I'm not sure what you were doing when you were 18, but Baltimore's Lindsey Jordan is in the midst of possibly the biggest year of her life. The singer, guitarist, and principal song writer for the band Snail Mail, has a pretty full plate including her debut release on Matador Records, and multiple tours that she'll trek across the globe on.
Possibly one of the most impressive backstories you'll ever hear about, Jordan has been playing guitar since the age of five, she dropped her first E.P. with Sister Polygon Records before touring with Priests, and Mary Timony of Ex-Hex was her guitar teacher. But the bio aside, Jordan herself is a delightful and impressive person, who seems like one of the best artists to get handed the keys to the future of indie rock, and America as well. The Houston Press spoke to Jordan ahead of Snail Mail's appearance in Houston on March 16.
There's a charismatic energy to Jordan that's hard to deny. From the outside looking in, Snail Mail has one of those stories that feels a little hard to believe. Knowing how small knit the D.C. punk scene is, it was still crazy to think that her first show was with Sheer Mag and Screaming Females, and that she was easily either amazing or lucky when getting her start.
"I think we got some cool opportunities and we got to be around inspiring people. They were really good to us and there was a lot of great circumstance," Jordan says. "I got Mary as my guitar teacher, well, I dunno. I was between teachers and over the years I had done jazz band, I played music for the school plays, church band, and I had a friend who had her as her teacher. She's around and she's really cool, and it just happened."
When you catch Snail Mail live, you can't help but notice that Jordan is a shredder disguised; the way she plays shows an artist who could easily go harder than she is, and she plays her guitar like it owes her money. We were curious as to who she was inspired by because of that. In many ways, her playing is reminiscent of the works of Johnny Marr, Keith Levene of P.I.L., and John McGeoch of Magazine.
"I grew up spending a lot of time getting my picking skills down, and it feels natural to hone my skills as a player," she says. "I'm into Television, Red House Painters, Sheer Mag, Kurt Vile and Steve Gunn as well as John Fahey."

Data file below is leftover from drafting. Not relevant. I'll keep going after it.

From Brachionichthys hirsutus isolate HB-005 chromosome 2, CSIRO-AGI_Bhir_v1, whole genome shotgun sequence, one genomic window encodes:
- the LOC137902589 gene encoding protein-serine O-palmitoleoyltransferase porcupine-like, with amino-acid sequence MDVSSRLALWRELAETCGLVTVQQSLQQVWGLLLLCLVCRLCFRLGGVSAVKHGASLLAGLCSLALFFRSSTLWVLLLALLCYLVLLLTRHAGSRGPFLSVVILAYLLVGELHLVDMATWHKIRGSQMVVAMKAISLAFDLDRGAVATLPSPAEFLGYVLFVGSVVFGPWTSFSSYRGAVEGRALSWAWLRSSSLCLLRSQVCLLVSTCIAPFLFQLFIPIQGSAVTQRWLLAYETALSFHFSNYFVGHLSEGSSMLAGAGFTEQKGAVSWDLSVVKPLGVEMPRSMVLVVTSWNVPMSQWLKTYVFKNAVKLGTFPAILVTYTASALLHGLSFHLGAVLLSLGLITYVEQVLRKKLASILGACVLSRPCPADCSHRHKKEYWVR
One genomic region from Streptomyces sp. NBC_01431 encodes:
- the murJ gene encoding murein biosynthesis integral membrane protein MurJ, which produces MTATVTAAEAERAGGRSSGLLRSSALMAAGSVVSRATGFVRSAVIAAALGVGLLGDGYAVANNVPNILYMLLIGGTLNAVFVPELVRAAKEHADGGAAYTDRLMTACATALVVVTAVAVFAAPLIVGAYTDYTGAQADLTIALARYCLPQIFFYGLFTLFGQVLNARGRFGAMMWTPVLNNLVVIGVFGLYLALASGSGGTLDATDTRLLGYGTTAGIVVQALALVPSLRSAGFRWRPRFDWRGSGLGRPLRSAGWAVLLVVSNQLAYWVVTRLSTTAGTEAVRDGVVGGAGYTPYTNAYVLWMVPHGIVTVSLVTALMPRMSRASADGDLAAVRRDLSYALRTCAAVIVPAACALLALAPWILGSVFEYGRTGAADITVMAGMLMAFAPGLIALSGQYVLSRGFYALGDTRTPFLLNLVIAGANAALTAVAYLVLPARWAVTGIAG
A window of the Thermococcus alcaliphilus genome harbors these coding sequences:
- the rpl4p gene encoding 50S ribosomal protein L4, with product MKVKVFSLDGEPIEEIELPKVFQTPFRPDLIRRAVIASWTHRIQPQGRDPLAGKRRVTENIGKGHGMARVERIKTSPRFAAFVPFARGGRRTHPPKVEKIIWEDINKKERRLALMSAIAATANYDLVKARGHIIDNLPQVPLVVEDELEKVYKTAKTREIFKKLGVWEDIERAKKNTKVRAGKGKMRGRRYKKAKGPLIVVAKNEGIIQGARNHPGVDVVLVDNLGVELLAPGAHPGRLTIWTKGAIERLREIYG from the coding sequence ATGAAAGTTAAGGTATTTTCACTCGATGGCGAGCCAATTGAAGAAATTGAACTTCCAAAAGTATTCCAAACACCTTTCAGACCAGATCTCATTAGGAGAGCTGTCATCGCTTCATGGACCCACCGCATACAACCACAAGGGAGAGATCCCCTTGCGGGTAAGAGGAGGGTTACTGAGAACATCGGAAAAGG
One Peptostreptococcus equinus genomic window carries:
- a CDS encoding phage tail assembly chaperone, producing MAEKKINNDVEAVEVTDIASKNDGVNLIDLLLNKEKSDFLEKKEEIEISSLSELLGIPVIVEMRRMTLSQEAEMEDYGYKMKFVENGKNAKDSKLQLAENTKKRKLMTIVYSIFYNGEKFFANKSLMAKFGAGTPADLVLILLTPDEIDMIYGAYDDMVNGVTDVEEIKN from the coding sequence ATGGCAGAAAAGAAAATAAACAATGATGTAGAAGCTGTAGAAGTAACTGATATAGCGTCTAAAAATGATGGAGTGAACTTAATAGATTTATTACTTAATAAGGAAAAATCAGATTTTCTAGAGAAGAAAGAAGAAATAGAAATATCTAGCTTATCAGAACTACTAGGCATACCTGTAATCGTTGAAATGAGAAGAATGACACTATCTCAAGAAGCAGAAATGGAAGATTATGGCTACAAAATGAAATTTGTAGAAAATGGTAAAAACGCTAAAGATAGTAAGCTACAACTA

Her debut release, Habit came out on Sister Polygon, the label owned by D.C. punk band Priests and was written when Jordan was just 15. "I went to a lot of punk shows and the members of Priests are around. Katy is really cool and I was really close with everyone in that band. When I was getting my bearings they were really cool to me. They helped me get together the songs for the E.P., they made sure I had the right number of tracks for it, and were even like, 'we'll help you put this together' from the start," says the guitarist.
Watching Snail Mail perform, or even listening to their Audiotree session, it's obvious that Jordan sings with her full heart. There's a heft to her songs that comes across in spades, something that makes anyone wonder how the songs can still carry such a weight so many years after they were written. "Well, a song like 'Thinning' doesn't really do anything for me, it never really did. But I just try to focus on early reflections no matter how many times I play something. If I can get back to what I was feeling when I wrote something, then it's great and that's what's coming across," says Jordan.
This year, Snail Mail will release a new album with famed indie rock label, Matador Records, home to acts like Spoon, Car Seat Headrest, and Julien Baker. "I had a lot of resources, and it was difficult to scale it down to even four or five labels. I looked at how Matador operates, the fact that they seem to keep their hands out of the creative process, all things that made me excited to go to there. I'm a fan of all of the bands on the label, everyone who works there is really cool, and all of what they bring to the process made them an easy choice," she says.
The new album, due out this year is rumored to be a real guitar focused release, shying away from what the band did on Habit. "It's not Habit 2.0. The songs are super different and it's a lot warmer. We worked with Jake Aron (Solange, Grizzly Bear) and Johnny Frank as engineer. I took every meeting I was offered and we really connected with Jake. His ideas and where he comes from really stood out. The record isn't crazy far from the last one, but it was just nice to have the resources to match the sound in my head and make it cool and straightforward. I'm not a fan of effects, I like a real clean tone. I just wanted the cleanest sound without having to go to great lengths to get that sound."
The last time Snail Mail played Houston, Cleo Tucker from Girlpool brought out a cake to Jordan, and got the whole room to sing happy birthday to her, before joining the band onstage to sing "Thinning" with them. When we asked if the band's plan was to perform primarily the new record on this tour, and how she planned on topping that last appearance, she said "that show was the best night of that entire tour, so I don't know if we can top that. Whether it's a headlining spot or a support set, we can pretty much play everything we have. We have a new guitar player making us a four piece, and it sounds really good. Back when we were a three piece, I'd do things like hit my Earthquaker pedal and it'd be really clicky or too muddy. As a four piece, I don't have to worry about that anymore. Maybe I'll do something crazy at the show."
Whether Jordan does something crazy or not, you'd be fooling yourself to think Snail Mail's appearance here in Houston was a show worth missing. You can stream Habit in all of the usual places, or order it directly from Snail Mail here. You can catch Snail Mail in person when they play with Shame and Bat Fangs at Satellite Bar on Friday March 16. The all ages show has doors at 8 p.m.; tickets $12 to $14.